men's mental health

Big Boys Do Cry

Posted on Posted in life

men's mental health

I can’t remember a time whilst growing up that I saw my dad cry.  In fact, in his 58 years I think I’ve only seen him cry twice and that was because he had just been caught cheating on my mum and was explaining to me how their relationship was over and because his mum had just died, leaving him at the top of the family tree with a dawning realisation of mortality.  All the time growing up I remember being taught that men just did not cry, it wasn’t done, so every time I felt like crying as a child I felt like I was failing as a male.  There came a point in my life where every time I felt an emotion that resembled the need to shed a tear, I managed to subconsciously suppress it without even recognising that it was there.  I don’t know when it started, or even how, but over time throughout my adolescence I developed the ability to feel nothing, a cold apathy of emotionlessness that would protect me from ever having to feel vulnerable or exposed.  I had an innate capacity for empathy, but I think it was simply an ability to deflect from me needing to feel for myself and just focus on how others must be feeling given any circumstance.  Often time I would be described as cold, apathetic and sometimes just plain mean; others joked that I was a sociopath, remaining calm in situations when others would have lost it, feeling absolutely no remorse for my actions no matter how hurtful, and being able to deal with the sights and smells of horrific events with the calmness of a serial killer.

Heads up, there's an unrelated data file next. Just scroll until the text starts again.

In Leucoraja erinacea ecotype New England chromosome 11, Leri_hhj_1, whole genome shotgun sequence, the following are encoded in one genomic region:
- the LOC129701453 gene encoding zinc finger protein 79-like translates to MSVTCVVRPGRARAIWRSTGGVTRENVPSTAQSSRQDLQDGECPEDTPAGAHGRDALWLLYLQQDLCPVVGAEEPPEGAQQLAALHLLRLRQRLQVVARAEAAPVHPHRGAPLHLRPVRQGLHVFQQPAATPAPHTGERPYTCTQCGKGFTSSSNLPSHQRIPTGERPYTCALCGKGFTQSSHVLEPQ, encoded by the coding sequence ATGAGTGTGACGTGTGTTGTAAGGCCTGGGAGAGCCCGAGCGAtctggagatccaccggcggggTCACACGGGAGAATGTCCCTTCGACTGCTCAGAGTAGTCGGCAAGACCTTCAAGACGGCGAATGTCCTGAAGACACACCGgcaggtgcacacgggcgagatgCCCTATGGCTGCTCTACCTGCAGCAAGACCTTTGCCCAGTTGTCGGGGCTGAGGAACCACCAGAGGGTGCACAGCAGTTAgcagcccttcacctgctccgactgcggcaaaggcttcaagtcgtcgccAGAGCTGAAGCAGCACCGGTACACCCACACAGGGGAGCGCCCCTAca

The truth is, I have cried as an adult.  I’ve cried lots.  I remember when I was nearing the end of my first stint in the Army; I had reached a point of utter despair, drinking stupid amounts of alcohol, sleeping with anyone who’d have me, and just rotating from work to the bar to bed and repeat.  There were times where I was so low, that for no reason at all I would just openly cry, sob away until there was nothing left.  But I would always make sure I was on my own.  I could never do it in front of anyone. It was an unwritten rule, in front of everyone I would be sarcastic, apathetic, I would be like Fun Bobby from Friends, but in private I would often cry myself to sleep, I would sit in silence on my bed and feel utterly deflated.  The epitome of the tears of a clown.  I managed to pull myself out of the rut and made myself find something that made me happy, an outlet for that little black box of emotions that I had squeezed everything into, and it was fitness.  Going to the gym gave me an outlet for pent up energy, it gave me a forum to vent my anger in a controlled manner.  I even got a tattoo of 5 devils having an orgy on my back just to prove my demons were behind me.